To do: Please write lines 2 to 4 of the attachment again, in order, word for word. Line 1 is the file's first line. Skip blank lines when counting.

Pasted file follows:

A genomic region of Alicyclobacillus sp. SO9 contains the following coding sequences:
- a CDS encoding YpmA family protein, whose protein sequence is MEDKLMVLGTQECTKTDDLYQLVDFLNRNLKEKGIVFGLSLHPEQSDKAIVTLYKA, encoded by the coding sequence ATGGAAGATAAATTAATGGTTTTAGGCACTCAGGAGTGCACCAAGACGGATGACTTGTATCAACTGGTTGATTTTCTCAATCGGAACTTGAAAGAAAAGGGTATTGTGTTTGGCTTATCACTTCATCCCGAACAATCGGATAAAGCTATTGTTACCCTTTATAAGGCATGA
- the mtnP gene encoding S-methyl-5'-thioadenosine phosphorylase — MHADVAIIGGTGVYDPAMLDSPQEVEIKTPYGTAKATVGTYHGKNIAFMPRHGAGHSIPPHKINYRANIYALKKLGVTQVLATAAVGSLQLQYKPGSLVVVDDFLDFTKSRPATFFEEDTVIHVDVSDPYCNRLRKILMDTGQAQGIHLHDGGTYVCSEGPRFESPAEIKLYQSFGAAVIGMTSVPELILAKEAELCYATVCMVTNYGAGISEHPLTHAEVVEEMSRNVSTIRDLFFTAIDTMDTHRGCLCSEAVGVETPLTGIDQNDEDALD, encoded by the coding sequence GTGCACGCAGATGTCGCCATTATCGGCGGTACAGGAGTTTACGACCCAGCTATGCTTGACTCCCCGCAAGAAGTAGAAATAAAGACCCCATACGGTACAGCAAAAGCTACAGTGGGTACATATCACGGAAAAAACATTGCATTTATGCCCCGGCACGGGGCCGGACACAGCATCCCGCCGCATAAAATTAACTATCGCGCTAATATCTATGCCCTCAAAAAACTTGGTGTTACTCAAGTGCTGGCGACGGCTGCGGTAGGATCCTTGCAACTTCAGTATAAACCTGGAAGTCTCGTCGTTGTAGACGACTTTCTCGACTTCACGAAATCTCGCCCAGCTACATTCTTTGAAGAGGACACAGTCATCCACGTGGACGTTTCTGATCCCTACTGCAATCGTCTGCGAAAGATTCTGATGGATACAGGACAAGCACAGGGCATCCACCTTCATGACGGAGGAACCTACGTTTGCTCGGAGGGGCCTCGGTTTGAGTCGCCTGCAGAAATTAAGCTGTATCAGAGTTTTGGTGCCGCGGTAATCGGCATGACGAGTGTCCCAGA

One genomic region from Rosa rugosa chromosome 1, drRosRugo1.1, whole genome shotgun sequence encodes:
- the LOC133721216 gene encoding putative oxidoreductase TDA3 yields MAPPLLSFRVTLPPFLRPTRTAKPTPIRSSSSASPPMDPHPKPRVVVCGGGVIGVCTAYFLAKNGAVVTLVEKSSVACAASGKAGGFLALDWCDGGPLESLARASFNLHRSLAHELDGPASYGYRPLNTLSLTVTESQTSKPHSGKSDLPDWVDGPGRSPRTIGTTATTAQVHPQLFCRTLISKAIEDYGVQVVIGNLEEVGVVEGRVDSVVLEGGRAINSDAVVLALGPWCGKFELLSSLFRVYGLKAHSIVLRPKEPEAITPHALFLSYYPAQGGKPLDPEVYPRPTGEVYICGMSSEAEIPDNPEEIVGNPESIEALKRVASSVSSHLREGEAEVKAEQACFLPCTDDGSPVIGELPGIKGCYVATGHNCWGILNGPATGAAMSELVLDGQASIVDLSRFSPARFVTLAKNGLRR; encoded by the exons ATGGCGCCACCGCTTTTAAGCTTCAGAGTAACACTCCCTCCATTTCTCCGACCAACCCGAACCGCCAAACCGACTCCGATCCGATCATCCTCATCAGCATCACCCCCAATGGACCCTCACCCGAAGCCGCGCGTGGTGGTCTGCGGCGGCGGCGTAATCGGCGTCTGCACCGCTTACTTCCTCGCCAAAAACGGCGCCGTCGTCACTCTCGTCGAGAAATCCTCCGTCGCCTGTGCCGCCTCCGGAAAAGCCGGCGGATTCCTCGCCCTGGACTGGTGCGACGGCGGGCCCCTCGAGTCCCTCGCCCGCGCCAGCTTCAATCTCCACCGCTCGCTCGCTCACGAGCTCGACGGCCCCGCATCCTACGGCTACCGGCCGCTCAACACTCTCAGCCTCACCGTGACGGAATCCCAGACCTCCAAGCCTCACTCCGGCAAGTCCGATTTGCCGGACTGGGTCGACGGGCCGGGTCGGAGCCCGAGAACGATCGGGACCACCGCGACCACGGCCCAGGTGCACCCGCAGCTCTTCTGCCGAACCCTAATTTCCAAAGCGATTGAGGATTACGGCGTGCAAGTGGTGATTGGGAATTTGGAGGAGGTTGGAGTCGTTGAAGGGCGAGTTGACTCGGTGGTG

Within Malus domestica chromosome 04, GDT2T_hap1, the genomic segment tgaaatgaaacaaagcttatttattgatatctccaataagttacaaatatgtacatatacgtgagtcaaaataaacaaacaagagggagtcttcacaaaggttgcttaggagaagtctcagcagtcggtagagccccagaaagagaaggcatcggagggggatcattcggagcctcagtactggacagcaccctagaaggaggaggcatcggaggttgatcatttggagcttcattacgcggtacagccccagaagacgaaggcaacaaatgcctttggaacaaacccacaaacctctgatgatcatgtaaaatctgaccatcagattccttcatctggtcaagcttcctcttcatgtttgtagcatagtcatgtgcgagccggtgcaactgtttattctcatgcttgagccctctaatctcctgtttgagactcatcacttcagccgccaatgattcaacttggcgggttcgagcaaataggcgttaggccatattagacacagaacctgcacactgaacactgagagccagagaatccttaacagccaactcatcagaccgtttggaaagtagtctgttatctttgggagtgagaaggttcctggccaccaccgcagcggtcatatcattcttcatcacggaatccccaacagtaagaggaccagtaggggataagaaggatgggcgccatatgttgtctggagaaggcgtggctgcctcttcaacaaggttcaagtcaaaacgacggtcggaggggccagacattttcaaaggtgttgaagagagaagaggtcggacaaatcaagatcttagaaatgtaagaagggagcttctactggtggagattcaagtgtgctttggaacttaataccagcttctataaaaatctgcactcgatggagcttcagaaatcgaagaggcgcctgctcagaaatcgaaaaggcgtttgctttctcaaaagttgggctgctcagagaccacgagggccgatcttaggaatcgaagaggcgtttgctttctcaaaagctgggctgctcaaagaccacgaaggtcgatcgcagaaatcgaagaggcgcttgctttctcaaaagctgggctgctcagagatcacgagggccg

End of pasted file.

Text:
- a CDS encoding YpmA family protein, whose protein sequence is MEDKLMVLGTQECTKTDDLYQLVDFLNRNLKEKGIVFGLSLHPEQSDKAIVTLYKA, encoded by the coding sequence ATGGAAGATAAATTAATGGTTTTAGGCACTCAGGAGTGCACCAAGACGGATGACTTGTATCAACTGGTTGATTTTCTCAATCGGAACTTGAAAGAAAAGGGTATTGTGTTTGGCTTATCACTTCATCCCGAACAATCGGATAAAGCTATTGTTACCCTTTATAAGGCATGA
- the mtnP gene encoding S-methyl-5'-thioadenosine phosphorylase — MHADVAIIGGTGVYDPAMLDSPQEVEIKTPYGTAKATVGTYHGKNIAFMPRHGAGHSIPPHKINYRANIYALKKLGVTQVLATAAVGSLQLQYKPGSLVVVDDFLDFTKSRPATFFEEDTVIHVDVSDPYCNRLRKILMDTGQAQGIHLHDGGTYVCSEGPRFESPAEIKLYQSFGAAVIGMTSVPELILAKEAELCYATVCMVTNYGAGISEHPLTHAEVVEEMSRNVSTIRDLFFTAIDTMDTHRGCLCSEAVGVETPLTGIDQNDEDALD, encoded by the coding sequence GTGCACGCAGATGTCGCCATTATCGGCGGTACAGGAGTTTACGACCCAGCTATGCTTGACTCCCCGCAAGAAGTAGAAATAAAGACCCCATACGGTACAGCAAAAGCTACAGTGGGTACATATCACGGAAAAAACATTGCATTTATGCCCCGGCACGGGGCCGGACACAGCATCCCGCCGCATAAAATTAACTATCGCGCTAATATCTATGCCCTCAAAAAACTTGGTGTTACTCAAGTGCTGGCGACGGCTGCGGTAGGATCCTTGCAACTTCAGTATAAACCTGGAAGTCTCGTCGTTGTAGACGACTTTCTCGACTTCACGAAATCTCGCCCAGCTACATTCTTTGAAGAGGACACAGTCATCCACGTGGACGTTTCTGATCCCTACTGCAATCGTCTGCGAAAGATTCTGATGGATACAGGACAAGCACAGGGCATCCACCTTCATGACGGAGGAACCTACGTTTGCTCGGAGGGGCCTCGGTTTGAGTCGCCTGCAGAAATTAAGCTGTATCAGAGTTTTGGTGCCGCGGTAATCGGCATGACGAGTGTCCCAGA

One genomic region from Rosa rugosa chromosome 1, drRosRugo1.1, whole genome shotgun sequence encodes: